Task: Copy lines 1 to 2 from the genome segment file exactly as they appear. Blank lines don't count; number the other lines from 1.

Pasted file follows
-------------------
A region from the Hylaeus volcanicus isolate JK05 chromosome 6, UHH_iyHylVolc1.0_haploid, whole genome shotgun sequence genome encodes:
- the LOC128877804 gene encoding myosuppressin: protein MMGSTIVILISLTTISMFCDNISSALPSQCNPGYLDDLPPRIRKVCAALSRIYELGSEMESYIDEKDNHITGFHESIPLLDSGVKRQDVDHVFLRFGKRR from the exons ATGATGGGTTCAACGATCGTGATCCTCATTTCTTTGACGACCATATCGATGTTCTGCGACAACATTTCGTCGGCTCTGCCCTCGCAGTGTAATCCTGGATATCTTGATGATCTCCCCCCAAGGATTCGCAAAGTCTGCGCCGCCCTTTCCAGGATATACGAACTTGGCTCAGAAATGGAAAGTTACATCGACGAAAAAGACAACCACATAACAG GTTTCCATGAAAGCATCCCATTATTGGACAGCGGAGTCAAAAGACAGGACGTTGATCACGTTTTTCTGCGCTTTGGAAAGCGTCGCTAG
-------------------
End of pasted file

A region from the Hylaeus volcanicus isolate JK05 chromosome 6, UHH_iyHylVolc1.0_haploid, whole genome shotgun sequence genome encodes:
- the LOC128877804 gene encoding myosuppressin: protein MMGSTIVILISLTTISMFCDNISSALPSQCNPGYLDDLPPRIRKVCAALSRIYELGSEMESYIDEKDNHITGFHESIPLLDSGVKRQDVDHVFLRFGKRR from the exons ATGATGGGTTCAACGATCGTGATCCTCATTTCTTTGACGACCATATCGATGTTCTGCGACAACATTTCGTCGGCTCTGCCCTCGCAGTGTAATCCTGGATATCTTGATGATCTCCCCCCAAGGATTCGCAAAGTCTGCGCCGCCCTTTCCAGGATATACGAACTTGGCTCAGAAATGGAAAGTTACATCGACGAAAAAGACAACCACATAACAG GTTTCCATGAAAGCATCCCATTATTGGACAGCGGAGTCAAAAGACAGGACGTTGATCACGTTTTTCTGCGCTTTGGAAAGCGTCGCTAG